6. Choose a container with an HTTP binding. In typical scenarios, this is not the same container as the one with the JMS listener.

    JMS/HTTP

  7. Choose your HTTP listener.

    JMS/HTTP

  8. Choose virtual host and context path. An example is shown below.

    JMS/HTTP

  9. Click Finish.

The configuration is complete. Copy the WSDL of this virtual service and start sending messages to the service. Be sure to have an authentication policy or contract applied.

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Use Case 2: Existing JMS-Based WSDL

This use case is about having a WSDL with JMS binding included. This means we will have the physical service being JMS and consumed over a virtual HTTP-based service.

Create Physical Service

  1. Create a physical service using the existing WSDL with a JMS binding.

Checking WSDL

  1. Important note: Some JMS servers do provide vendor-specific JMS binding properties in the WSDL. Those entries might be in a format which cannot be imported directly into Policy Manager and therefore must be configured manually (see below). In this case, remove the wsdl:port element from the WSDL before importing.
    <wsdl:service name="serviceESB">
      <wsdl:port name="serviceJMS" binding="tns:serviceJMS">
        <soap:address location=""/>
        <jndi:context>
          <jndi:property name="java.naming.factory.initial" type="java.lang.String">com.tibco.tibjms.naming.TibjmsInitialContextFactory</jndi:property>
          <jndi:property name="java.naming.provider.url" type="java.lang.String">tcp://tibco.emeademo.de:7221</jndi:property>
        </jndi:context>
        <jms:connectionFactory>QueueConnectionFactory</jms:connectionFactory>
        <!--The element targetAddress value (targetQueue) is the jndi name of the destination. Please replace this with physical destination name at the service consumption point.-->
        <jms:targetAddress destination="queue"> targetQueue</jms:targetAddress>
      </wsdl:port>
    </wsdl:service>

Import WSDL

  1. Select Create Physical Service and import the WSDL.

    JMS/HTTP

  2. Choose to virtualize the service later.

    JMS/HTTP

Add JMS Binding

  1. This task is only required if you need to remove the wsdl:port element (see above). Otherwise, the binding is already configured automatically.
  2. Go to Configure > Bindings and select Add Binding.
  3. Choose the interface of your service:

    JMS/HTTP

  4. For Binding Type, choose Messaging.
  5. Choose Transport JMS and Transport URI depending on your JMS server.
  6. For the operations in the service, choose the correct parameters for the queues and content types (see screenshot for example).

    JMS/HTTP

  7. Add the binding to the service by choosing the Manage link on Interfaces and bindings.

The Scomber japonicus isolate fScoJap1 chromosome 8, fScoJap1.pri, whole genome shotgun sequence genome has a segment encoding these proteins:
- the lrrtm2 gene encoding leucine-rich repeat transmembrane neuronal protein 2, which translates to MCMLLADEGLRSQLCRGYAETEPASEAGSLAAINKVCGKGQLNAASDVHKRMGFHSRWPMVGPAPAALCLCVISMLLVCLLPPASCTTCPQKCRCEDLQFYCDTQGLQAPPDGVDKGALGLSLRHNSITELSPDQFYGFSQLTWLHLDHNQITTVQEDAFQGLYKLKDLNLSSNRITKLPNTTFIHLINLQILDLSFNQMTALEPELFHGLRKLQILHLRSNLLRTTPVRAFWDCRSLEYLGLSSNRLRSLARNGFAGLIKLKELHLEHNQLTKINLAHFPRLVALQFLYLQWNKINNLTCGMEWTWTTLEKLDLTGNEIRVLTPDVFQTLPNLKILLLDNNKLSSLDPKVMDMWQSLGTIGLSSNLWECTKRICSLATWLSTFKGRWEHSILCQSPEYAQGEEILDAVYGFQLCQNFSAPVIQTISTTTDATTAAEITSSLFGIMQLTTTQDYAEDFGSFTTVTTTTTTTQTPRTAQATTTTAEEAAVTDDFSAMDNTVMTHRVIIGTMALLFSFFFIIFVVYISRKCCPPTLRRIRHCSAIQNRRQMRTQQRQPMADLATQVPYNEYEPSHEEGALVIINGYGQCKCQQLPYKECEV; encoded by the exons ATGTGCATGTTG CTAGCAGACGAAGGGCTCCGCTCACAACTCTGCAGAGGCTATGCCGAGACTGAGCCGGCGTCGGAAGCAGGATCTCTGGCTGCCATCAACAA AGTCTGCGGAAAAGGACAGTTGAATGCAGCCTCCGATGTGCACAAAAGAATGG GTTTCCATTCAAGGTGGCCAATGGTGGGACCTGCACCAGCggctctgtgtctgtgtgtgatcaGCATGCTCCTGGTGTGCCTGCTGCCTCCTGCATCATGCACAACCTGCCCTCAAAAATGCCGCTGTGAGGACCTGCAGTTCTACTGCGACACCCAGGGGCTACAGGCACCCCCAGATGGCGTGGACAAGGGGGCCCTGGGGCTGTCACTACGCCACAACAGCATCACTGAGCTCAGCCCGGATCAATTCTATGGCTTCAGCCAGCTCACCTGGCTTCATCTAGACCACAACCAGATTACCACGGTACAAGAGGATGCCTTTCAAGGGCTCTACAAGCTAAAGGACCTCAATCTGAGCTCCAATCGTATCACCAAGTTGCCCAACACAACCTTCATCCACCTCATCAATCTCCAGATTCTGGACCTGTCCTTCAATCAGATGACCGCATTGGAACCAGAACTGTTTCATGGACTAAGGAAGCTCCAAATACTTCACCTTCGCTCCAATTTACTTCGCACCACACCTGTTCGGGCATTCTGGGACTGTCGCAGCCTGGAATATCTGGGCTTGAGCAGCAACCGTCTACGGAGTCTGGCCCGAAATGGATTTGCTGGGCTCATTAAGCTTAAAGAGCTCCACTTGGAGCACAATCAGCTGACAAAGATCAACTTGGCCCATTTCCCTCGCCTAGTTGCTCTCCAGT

JMS/HTTP

  8. Choose your created JMS binding.

    JMS/HTTP

Add Access Point

  1. Add an access point to the physical service.

    JMS/HTTP

  2. Choose the Network Director instance with JMS listener configured.

    JMS/HTTP

    JMS/HTTP

  3. Set the parameters according to the JMS server.

    JMS/HTTP

    • JNDI URL—Address of the server, for example tibjmsnaming://tibco.emeademo.de:7222 (Tibco) or tcp://activemq.emeademo.de:61616 (ActiveMQ)
    • JNDI Initial Contextcom.tibco.tibjms.naming.TibjmsInitialContextFactory (Tibco) org.apache.activemq.jndi.ActiveMQInitialContextFactory (ActiveMQ)
    • JMS Destination Factory Name—Depending on the JMS server configuration: for example, ConnectionFactory.

    These parameters are inherited from the Network Director instance.

  4. If you need to enter credentials or other specific parameters for the connection to the server use the Add Property link and add the parameters. For the available options, see JMS Additional Properties.

Virtualize Service as HTTP

  1. Choose Virtualize Service on your physical service.
  2. Choose Select Container Later and click Next.

    JMS/HTTP

Create an HTTP binding

  1. Go to Configure > Bindings and select Add Binding.
  2. Use the search field to find your service in the drop-down list.

    JMS/HTTP

  3. Choose a Binding Type of SOAP 1.1 or 1.2.

    JMS/HTTP

  4. Choose HTTP as transport. The parameters for SOAP Action depend on the actual service you are configuring.

    JMS/HTTP

  5. Manage your virtual service’s Interfaces and Bindings.

    JMS/HTTP

  6. Choose the HTTP Binding you just created.

    JMS/HTTP

Add Access Point

  1. Add a new access point for your virtual service.

    JMS/HTTP

  2. Choose a container with an HTTP binding. In typical scenarios, this is not the same container as the one with the JMS listener.

    JMS/HTTP

  3. Choose your HTTP listener.

    JMS/HTTP

  4. Choose virtual host and context path. An example is shown below.

    JMS/HTTP

  5. Click Finish.

The configuration is complete. Copy the WSDL of this virtual service and start sending messages to the service. Be sure to have an authentication policy or contract applied.

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Testing and Debugging

This section provides some general hints on how to test and debug your settings.

Set Auditing and Debug

For all your virtual services, apply the Detailed Auditing Operational Policy.

Also add debug settings to your virtual services by configuring the Audit Logging Level using Configure Message Processing.

JMS/HTTP

JMS/HTTP

Places to Look for Information

Typically you follow the way of the request through your virtual services, so the Monitoring tab of the virtual services (both Alerts and Logs) is a good point to start.

Also, the log files in the file system (instances/{yourNetworkDirector}/log) host some more detailed data. Keep in mind that in typical scenarios two Network Director instances (HTTP and JMS) are involved.

Finally, for the overall connection, the monitoring of Network Director with JMS configured might show some more logs:

JMS/HTTP

Configure HermesJMS to Have Access to the JMS Queues

For a Tibco EMS the documentation at http://tibcoadmin.com/tibco/ems/configuring-hermesjms-for-tibco-ems/ provides useful setup information.

Other JMS servers are configured in a similar way.

JMS/HTTP